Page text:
Email updates

Keep up to date with the latest news and content from BMC Genomics and BioMed Central.

Open Access Research article

Analysis of the Pantoea ananatis pan-genome reveals factors underlying its ability to colonize and interact with plant, insect and vertebrate hosts

Pieter De Maayer12*, Wai Yin Chan2, Enrico Rubagotti3, Stephanus N Venter2, Ian K Toth24, Paul R J Birch245 and Teresa A Coutinho2

Author Affiliations

1 Centre for Microbial Ecology and Genomics, University of Pretoria, Pretoria 0002, South Africa

2 Department of Microbiology and Plant Pathology and Forestry and Agricultural Biotechnology Institute, University of Pretoria, Pretoria 0002, South Africa

3 Genomics Research Institute, University of Pretoria, Pretoria 0002, South Africa

4 James Hutton Institute, Cell and Molecular Sciences, Invergowrie, Dundee DD2 5DA, UK

5 Division of Plant Science, University of Dundee (at JHI), Invergowrie, Dundee DD2 5DA, UK

For all author emails, please log on.

BMC Genomics 2014, 15:404  doi:10.1186/1471-2164-15-404

Published: 27 May 2014

Abstract

Background

Pantoea ananatis is found in a wide range of natural environments, including water, soil, as part of the epi- and endophytic flora of various plant hosts, and in the insect gut. Some strains have proven effective as biological control agents and plant-growth promoters, while other strains have been implicated in diseases of a broad range of plant hosts and humans. By analysing the pan-genome of eight sequenced P. ananatis strains isolated from different sources we identified factors potentially underlying its ability to colonize and interact with hosts in both the plant and animal Kingdoms.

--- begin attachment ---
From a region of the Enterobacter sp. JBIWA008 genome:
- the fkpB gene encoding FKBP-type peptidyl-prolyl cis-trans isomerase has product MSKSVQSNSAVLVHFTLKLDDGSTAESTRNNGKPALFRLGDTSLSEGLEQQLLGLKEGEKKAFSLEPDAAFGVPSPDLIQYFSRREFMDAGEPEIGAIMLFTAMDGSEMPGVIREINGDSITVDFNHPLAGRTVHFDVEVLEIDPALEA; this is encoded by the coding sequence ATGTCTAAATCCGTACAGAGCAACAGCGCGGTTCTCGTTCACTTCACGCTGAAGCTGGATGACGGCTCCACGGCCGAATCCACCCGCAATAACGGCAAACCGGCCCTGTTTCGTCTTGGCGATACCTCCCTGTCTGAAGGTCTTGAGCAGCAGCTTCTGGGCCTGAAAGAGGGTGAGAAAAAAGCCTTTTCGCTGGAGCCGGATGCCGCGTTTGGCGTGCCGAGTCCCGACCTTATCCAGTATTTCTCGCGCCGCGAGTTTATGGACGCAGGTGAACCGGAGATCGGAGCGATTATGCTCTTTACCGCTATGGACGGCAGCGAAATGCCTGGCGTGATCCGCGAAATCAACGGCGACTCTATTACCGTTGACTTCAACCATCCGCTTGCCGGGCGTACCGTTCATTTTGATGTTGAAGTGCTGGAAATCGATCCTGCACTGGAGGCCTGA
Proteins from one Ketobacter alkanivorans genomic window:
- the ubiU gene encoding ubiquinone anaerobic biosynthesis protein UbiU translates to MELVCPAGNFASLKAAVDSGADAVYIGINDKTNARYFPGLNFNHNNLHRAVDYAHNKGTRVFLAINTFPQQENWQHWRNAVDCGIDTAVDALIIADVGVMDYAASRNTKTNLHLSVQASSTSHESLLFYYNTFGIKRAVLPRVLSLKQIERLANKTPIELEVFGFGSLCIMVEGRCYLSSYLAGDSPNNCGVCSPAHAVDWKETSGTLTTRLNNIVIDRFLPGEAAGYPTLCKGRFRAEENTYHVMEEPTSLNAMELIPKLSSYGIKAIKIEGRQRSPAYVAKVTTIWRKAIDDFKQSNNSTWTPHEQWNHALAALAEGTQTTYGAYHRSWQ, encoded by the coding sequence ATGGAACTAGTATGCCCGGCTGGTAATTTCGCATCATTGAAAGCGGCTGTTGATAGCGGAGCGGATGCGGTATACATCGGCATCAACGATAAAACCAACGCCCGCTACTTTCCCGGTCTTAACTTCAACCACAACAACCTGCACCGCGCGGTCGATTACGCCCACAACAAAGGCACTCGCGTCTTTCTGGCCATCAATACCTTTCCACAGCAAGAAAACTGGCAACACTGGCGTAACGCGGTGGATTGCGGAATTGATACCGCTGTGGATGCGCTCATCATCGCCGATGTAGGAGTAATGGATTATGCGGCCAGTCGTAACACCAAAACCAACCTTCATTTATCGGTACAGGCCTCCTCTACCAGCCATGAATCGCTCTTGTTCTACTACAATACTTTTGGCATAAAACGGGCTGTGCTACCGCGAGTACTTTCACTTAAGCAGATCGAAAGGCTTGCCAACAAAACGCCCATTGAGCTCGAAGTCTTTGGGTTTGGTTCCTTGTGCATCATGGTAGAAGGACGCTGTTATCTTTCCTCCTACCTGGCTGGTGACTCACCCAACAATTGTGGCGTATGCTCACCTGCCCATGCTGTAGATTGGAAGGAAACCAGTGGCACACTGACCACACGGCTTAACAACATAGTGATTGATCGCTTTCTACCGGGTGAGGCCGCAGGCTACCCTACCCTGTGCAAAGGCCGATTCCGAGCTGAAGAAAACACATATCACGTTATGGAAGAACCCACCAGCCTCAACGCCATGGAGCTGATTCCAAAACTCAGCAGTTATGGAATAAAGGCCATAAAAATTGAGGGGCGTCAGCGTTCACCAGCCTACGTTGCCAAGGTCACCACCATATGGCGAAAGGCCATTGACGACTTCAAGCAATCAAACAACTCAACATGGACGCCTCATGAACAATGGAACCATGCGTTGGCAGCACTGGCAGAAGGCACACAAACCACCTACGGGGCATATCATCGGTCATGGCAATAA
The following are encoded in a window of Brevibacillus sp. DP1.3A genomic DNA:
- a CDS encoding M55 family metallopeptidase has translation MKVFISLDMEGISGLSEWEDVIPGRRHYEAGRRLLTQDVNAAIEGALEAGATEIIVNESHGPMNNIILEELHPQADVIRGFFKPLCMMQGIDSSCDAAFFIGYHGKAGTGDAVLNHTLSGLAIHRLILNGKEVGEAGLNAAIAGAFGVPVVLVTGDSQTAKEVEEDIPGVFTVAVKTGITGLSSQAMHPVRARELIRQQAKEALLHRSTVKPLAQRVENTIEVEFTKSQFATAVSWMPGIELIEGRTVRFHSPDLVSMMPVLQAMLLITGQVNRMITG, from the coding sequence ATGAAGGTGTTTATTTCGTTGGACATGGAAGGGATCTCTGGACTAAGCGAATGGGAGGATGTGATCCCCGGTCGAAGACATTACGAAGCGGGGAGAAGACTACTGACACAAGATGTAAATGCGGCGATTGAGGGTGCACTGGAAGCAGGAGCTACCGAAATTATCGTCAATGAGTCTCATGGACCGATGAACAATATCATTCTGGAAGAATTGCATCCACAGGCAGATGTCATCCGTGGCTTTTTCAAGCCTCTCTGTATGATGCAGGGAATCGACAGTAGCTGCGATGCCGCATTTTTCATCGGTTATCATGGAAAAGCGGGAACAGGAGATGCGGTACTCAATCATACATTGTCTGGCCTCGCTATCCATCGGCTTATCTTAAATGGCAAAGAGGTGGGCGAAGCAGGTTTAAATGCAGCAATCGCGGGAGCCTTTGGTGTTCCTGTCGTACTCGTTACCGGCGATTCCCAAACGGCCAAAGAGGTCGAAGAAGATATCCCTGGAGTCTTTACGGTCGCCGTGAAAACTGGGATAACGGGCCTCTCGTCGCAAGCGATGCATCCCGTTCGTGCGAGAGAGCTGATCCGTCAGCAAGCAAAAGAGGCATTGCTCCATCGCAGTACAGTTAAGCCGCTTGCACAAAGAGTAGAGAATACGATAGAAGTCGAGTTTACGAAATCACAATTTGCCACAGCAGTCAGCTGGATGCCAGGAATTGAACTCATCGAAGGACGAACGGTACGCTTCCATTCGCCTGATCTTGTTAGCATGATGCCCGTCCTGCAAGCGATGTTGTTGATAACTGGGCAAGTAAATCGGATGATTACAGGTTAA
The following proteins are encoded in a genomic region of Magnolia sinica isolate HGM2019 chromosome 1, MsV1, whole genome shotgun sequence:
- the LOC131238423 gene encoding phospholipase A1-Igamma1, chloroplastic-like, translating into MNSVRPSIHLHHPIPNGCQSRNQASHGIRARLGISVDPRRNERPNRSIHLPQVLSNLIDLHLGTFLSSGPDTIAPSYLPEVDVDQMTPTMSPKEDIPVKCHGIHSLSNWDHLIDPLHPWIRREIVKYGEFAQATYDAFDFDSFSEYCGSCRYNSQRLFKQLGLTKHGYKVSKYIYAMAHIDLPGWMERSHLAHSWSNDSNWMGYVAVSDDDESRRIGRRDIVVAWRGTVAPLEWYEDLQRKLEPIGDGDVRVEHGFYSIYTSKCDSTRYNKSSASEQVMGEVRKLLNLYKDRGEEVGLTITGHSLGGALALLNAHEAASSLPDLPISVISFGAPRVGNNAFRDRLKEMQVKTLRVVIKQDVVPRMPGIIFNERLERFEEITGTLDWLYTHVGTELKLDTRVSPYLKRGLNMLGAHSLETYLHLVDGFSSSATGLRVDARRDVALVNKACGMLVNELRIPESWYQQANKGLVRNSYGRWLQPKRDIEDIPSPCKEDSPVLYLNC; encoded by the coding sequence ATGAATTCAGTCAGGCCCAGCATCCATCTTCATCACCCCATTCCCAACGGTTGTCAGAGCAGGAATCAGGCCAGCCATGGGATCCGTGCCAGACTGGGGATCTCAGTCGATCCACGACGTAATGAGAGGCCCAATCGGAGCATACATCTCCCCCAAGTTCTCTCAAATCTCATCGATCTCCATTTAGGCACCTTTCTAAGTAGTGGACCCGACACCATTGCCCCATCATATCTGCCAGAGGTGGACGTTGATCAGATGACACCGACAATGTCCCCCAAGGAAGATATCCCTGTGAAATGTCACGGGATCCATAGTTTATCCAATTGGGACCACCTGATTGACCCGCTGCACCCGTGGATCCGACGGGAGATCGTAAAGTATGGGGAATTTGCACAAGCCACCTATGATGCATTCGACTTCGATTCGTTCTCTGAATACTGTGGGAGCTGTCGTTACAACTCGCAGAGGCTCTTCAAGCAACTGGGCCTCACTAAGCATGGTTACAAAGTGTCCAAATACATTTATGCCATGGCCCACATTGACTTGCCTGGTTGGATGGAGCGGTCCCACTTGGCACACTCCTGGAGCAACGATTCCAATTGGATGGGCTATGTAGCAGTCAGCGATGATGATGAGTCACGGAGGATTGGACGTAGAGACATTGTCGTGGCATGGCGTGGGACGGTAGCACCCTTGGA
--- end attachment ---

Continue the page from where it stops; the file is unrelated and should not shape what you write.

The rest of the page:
Results

The pan-genome of the eight compared P. ananatis strains consisted of a core genome comprised of 3,876 protein coding sequences (CDSs) and a sizeable accessory genome consisting of 1,690 CDSs. We estimate that ~106 unique CDSs would be added to the pan-genome with each additional P. ananatis genome sequenced in the future. The accessory fraction is derived mainly from integrated prophages and codes mostly for proteins of unknown function. Comparison of the translated CDSs on the P. ananatis pan-genome with the proteins encoded on all sequenced bacterial genomes currently available revealed that P. ananatis carries a number of CDSs with orthologs restricted to bacteria associated with distinct hosts, namely plant-, animal- and insect-associated bacteria. These CDSs encode proteins with putative roles in transport and metabolism of carbohydrate and amino acid substrates, adherence to host tissues, protection against plant and animal defense mechanisms and the biosynthesis of potential pathogenicity determinants including insecticidal peptides, phytotoxins and type VI secretion system effectors.

Conclusions

P. ananatis has an ‘open’ pan-genome typical of bacterial species that colonize several different environments. The pan-genome incorporates a large number of genes encoding proteins that may enable P. ananatis to colonize, persist in and potentially cause disease symptoms in a wide range of plant and animal hosts.